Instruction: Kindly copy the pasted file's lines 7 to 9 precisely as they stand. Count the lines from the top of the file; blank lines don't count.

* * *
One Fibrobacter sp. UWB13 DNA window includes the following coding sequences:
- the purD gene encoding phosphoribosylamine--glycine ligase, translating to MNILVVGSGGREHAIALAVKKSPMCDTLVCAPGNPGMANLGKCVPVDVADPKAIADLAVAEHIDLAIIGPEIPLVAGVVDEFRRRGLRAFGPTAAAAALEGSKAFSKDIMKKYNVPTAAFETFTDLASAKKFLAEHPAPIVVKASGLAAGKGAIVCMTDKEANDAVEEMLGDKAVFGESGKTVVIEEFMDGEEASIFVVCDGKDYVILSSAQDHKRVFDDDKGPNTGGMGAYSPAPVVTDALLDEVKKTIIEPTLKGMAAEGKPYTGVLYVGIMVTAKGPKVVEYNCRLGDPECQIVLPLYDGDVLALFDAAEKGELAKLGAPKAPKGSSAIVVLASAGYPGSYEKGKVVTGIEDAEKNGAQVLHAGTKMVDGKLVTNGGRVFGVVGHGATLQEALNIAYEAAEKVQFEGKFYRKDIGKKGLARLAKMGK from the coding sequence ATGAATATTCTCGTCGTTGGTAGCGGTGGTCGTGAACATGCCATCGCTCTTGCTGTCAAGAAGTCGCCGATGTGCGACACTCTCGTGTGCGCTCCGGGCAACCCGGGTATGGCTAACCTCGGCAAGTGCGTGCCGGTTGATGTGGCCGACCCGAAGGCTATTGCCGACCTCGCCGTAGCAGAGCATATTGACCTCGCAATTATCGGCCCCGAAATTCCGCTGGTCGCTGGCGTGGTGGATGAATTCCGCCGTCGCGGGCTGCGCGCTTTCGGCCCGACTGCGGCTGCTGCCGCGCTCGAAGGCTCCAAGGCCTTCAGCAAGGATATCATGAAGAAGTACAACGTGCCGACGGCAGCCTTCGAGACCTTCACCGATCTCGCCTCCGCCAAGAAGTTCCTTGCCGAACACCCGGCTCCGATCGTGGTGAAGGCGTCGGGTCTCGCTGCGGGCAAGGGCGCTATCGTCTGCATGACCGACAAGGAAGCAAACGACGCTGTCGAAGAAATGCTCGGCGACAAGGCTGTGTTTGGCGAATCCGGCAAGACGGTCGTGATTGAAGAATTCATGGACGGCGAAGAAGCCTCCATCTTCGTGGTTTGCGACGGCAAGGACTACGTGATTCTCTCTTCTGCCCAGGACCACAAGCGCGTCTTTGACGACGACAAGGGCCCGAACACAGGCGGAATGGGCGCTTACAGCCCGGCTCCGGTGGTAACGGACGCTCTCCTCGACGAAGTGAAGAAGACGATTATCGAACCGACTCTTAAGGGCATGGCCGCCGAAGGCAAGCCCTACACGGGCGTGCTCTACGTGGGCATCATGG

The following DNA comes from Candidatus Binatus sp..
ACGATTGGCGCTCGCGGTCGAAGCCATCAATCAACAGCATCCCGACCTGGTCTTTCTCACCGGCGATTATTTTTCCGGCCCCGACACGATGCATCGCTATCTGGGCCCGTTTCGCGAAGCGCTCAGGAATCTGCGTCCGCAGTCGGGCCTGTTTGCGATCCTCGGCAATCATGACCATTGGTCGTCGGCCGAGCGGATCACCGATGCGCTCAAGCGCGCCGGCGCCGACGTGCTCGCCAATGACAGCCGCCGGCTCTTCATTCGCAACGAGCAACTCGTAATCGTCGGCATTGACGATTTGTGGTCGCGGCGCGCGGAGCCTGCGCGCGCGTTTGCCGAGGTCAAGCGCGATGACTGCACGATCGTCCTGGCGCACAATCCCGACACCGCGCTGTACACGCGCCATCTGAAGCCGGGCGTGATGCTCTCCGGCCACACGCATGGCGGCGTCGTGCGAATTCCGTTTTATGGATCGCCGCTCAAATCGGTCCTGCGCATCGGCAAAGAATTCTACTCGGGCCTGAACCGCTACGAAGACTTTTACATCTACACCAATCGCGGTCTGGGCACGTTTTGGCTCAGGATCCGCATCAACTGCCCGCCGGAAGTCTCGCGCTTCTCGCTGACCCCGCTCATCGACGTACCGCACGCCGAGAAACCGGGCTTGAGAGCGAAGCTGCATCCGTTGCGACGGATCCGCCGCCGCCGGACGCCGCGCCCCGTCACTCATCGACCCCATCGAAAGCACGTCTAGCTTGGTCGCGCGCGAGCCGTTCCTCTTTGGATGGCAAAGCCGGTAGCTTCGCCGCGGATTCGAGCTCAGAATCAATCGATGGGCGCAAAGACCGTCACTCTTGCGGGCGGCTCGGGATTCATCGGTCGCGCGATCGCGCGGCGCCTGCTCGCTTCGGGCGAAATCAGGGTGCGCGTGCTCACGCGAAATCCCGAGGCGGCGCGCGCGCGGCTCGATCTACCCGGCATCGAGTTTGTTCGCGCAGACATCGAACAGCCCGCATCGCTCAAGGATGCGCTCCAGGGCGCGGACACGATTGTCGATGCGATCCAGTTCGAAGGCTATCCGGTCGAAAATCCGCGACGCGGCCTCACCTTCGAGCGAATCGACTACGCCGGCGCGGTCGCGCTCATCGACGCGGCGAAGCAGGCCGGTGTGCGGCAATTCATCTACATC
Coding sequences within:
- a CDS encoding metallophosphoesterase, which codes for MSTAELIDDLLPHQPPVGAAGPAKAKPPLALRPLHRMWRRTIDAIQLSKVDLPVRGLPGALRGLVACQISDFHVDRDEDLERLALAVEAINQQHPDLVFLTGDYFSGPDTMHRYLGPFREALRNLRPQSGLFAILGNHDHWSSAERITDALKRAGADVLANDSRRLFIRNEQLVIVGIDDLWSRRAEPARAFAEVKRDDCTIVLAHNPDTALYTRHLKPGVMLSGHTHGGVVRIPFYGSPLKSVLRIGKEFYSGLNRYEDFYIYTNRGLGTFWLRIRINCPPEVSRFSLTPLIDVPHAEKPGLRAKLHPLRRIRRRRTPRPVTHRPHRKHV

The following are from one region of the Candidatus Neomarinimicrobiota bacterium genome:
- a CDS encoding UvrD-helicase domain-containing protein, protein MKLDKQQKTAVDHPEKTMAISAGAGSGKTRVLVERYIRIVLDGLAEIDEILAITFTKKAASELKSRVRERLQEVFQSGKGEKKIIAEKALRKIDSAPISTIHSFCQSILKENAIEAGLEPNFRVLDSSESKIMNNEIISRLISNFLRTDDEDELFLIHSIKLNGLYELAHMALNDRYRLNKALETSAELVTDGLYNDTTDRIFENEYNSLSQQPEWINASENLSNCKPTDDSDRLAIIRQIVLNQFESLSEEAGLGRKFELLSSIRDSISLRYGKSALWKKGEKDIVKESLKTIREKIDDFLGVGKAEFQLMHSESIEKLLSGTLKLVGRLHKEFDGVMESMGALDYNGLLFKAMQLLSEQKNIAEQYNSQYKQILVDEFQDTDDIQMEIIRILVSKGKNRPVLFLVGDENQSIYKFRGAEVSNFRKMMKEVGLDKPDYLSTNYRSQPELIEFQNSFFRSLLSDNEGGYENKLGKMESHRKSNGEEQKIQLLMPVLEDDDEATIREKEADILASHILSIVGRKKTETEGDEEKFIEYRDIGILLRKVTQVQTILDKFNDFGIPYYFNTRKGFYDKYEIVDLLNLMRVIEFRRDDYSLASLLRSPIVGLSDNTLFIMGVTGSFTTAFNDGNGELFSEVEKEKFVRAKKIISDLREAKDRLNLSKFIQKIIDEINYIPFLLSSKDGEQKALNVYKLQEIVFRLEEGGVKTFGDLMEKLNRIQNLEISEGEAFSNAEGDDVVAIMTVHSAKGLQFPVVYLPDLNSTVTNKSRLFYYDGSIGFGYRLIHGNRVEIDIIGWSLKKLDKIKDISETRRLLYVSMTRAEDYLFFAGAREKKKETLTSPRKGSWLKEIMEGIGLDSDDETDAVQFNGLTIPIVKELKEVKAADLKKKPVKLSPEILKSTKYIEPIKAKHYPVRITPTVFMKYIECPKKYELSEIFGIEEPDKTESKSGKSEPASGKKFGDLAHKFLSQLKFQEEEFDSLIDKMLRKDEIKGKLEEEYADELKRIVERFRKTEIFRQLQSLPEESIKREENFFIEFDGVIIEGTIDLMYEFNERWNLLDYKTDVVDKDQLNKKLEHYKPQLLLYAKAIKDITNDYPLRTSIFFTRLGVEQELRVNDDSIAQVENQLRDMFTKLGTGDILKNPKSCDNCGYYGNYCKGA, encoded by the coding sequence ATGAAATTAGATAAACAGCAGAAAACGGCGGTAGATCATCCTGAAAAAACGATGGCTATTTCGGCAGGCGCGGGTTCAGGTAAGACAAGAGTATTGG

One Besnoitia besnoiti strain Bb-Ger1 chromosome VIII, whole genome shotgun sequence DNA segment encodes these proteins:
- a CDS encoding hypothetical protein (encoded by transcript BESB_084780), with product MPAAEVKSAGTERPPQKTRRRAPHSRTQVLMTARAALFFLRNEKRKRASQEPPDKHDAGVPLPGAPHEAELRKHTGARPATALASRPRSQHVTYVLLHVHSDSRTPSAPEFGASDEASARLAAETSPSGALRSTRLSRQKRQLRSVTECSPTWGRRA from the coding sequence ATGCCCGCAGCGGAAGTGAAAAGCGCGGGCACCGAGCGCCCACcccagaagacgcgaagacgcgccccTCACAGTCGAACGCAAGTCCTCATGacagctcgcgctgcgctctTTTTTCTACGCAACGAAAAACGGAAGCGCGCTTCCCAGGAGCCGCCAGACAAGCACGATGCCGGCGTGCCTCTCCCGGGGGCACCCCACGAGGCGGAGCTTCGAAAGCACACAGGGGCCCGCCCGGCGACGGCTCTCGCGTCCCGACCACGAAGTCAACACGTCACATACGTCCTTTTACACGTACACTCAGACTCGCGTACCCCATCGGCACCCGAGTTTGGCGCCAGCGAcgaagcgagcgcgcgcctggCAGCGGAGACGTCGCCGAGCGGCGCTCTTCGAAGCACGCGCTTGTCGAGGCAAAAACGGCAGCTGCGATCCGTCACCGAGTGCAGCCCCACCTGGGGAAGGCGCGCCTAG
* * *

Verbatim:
The following are from one region of the Candidatus Neomarinimicrobiota bacterium genome:
- a CDS encoding UvrD-helicase domain-containing protein, protein MKLDKQQKTAVDHPEKTMAISAGAGSGKTRVLVERYIRIVLDGLAEIDEILAITFTKKAASELKSRVRERLQEVFQSGKGEKKIIAEKALRKIDSAPISTIHSFCQSILKENAIEAGLEPNFRVLDSSESKIMNNEIISRLISNFLRTDDEDELFLIHSIKLNGLYELAHMALNDRYRLNKALETSAELVTDGLYNDTTDRIFENEYNSLSQQPEWINASENLSNCKPTDDSDRLAIIRQIVLNQFESLSEEAGLGRKFELLSSIRDSISLRYGKSALWKKGEKDIVKESLKTIREKIDDFLGVGKAEFQLMHSESIEKLLSGTLKLVGRLHKEFDGVMESMGALDYNGLLFKAMQLLSEQKNIAEQYNSQYKQILVDEFQDTDDIQMEIIRILVSKGKNRPVLFLVGDENQSIYKFRGAEVSNFRKMMKEVGLDKPDYLSTNYRSQPELIEFQNSFFRSLLSDNEGGYENKLGKMESHRKSNGEEQKIQLLMPVLEDDDEATIREKEADILASHILSIVGRKKTETEGDEEKFIEYRDIGILLRKVTQVQTILDKFNDFGIPYYFNTRKGFYDKYEIVDLLNLMRVIEFRRDDYSLASLLRSPIVGLSDNTLFIMGVTGSFTTAFNDGNGELFSEVEKEKFVRAKKIISDLREAKDRLNLSKFIQKIIDEINYIPFLLSSKDGEQKALNVYKLQEIVFRLEEGGVKTFGDLMEKLNRIQNLEISEGEAFSNAEGDDVVAIMTVHSAKGLQFPVVYLPDLNSTVTNKSRLFYYDGSIGFGYRLIHGNRVEIDIIGWSLKKLDKIKDISETRRLLYVSMTRAEDYLFFAGAREKKKETLTSPRKGSWLKEIMEGIGLDSDDETDAVQFNGLTIPIVKELKEVKAADLKKKPVKLSPEILKSTKYIEPIKAKHYPVRITPTVFMKYIECPKKYELSEIFGIEEPDKTESKSGKSEPASGKKFGDLAHKFLSQLKFQEEEFDSLIDKMLRKDEIKGKLEEEYADELKRIVERFRKTEIFRQLQSLPEESIKREENFFIEFDGVIIEGTIDLMYEFNERWNLLDYKTDVVDKDQLNKKLEHYKPQLLLYAKAIKDITNDYPLRTSIFFTRLGVEQELRVNDDSIAQVENQLRDMFTKLGTGDILKNPKSCDNCGYYGNYCKGA, encoded by the coding sequence ATGAAATTAGATAAACAGCAGAAAACGGCGGTAGATCATCCTGAAAAAACGATGGCTATTTCGGCAGGCGCGGGTTCAGGTAAGACAAGAGTATTGG

One Besnoitia besnoiti strain Bb-Ger1 chromosome VIII, whole genome shotgun sequence DNA segment encodes these proteins: